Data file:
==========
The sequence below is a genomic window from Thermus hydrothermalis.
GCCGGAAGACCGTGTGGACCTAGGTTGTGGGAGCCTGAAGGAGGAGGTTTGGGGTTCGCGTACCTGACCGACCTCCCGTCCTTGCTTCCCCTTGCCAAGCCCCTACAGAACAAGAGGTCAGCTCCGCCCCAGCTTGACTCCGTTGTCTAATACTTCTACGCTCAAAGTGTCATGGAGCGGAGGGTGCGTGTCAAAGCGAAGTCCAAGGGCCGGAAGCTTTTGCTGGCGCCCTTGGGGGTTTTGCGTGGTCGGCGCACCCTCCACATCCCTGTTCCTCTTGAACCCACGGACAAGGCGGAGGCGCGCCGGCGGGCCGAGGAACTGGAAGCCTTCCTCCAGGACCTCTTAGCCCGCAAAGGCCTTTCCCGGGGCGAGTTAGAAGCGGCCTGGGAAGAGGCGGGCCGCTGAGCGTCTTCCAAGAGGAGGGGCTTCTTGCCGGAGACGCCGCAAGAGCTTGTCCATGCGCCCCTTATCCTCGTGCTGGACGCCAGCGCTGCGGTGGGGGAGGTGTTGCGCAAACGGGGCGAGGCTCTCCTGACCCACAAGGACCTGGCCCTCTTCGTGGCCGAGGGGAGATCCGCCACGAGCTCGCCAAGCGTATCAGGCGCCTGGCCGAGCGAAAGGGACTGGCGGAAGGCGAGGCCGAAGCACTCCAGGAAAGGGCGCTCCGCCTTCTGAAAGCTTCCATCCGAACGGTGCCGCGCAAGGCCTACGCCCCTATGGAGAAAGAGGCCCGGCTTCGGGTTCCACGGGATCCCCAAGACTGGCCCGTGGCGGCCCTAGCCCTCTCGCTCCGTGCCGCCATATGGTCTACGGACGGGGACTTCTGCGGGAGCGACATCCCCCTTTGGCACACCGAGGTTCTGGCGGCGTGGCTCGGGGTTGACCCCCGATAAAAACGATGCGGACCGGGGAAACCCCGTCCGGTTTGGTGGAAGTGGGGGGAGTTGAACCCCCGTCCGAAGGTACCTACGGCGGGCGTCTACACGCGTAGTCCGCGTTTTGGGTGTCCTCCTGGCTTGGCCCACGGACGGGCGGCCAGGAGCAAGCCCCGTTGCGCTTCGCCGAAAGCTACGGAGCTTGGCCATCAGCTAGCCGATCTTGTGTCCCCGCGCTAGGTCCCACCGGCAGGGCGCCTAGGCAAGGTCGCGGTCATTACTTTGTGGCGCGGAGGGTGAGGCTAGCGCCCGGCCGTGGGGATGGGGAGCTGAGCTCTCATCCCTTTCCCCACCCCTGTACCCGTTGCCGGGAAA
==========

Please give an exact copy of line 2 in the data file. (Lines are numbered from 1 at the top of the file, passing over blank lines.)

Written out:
GCCGGAAGACCGTGTGGACCTAGGTTGTGGGAGCCTGAAGGAGGAGGTTTGGGGTTCGCGTACCTGACCGACCTCCCGTCCTTGCTTCCCCTTGCCAAGCCCCTACAGAACAAGAGGTCAGCTCCGCCCCAGCTTGACTCCGTTGTCTAATACTTCTACGCTCAAAGTGTCATGGAGCGGAGGGTGCGTGTCAAAGCGAAGTCCAAGGGCCGGAAGCTTTTGCTGGCGCCCTTGGGGGTTTTGCGTGGTCGGCGCACCCTCCACATCCCTGTTCCTCTTGAACCCACGGACAAGGCGGAGGCGCGCCGGCGGGCCGAGGAACTGGAAGCCTTCCTCCAGGACCTCTTAGCCCGCAAAGGCCTTTCCCGGGGCGAGTTAGAAGCGGCCTGGGAAGAGGCGGGCCGCTGAGCGTCTTCCAAGAGGAGGGGCTTCTTGCCGGAGACGCCGCAAGAGCTTGTCCATGCGCCCCTTATCCTCGTGCTGGACGCCAGCGCTGCGGTGGGGGAGGTGTTGCGCAAACGGGGCGAGGCTCTCCTGACCCACAAGGACCTGGCCCTCTTCGTGGCCGAGGGGAGATCCGCCACGAGCTCGCCAAGCGTATCAGGCGCCTGGCCGAGCGAAAGGGACTGGCGGAAGGCGAGGCCGAAGCACTCCAGGAAAGGGCGCTCCGCCTTCTGAAAGCTTCCATCCGAACGGTGCCGCGCAAGGCCTACGCCCCTATGGAGAAAGAGGCCCGGCTTCGGGTTCCACGGGATCCCCAAGACTGGCCCGTGGCGGCCCTAGCCCTCTCGCTCCGTGCCGCCATATGGTCTACGGACGGGGACTTCTGCGGGAGCGACATCCCCCTTTGGCACACCGAGGTTCTGGCGGCGTGGCTCGGGGTTGACCCCCGATAAAAACGATGCGGACCGGGGAAACCCCGTCCGGTTTGGTGGAAGTGGGGGGAGTTGAACCCCCGTCCGAAGGTACCTACGGCGGGCGTCTACACGCGTAGTCCGCGTTTTGGGTGTCCTCCTGGCTTGGCCCACGGACGGGCGGCCAGGAGCAAGCCCCGTTGCGCTTCGCCGAAAGCTACGGAGCTTGGCCATCAGCTAGCCGATCTTGTGTCCCCGCGCTAGGTCCCACCGGCAGGGCGCCTAGGCAAGGTCGCGGTCATTACTTTGTGGCGCGGAGGGTGAGGCTAGCGCCCGGCCGTGGGGATGGGGAGCTGAGCTCTCATCCCTTTCCCCACCCCTGTACCCGTTGCCGGGAAA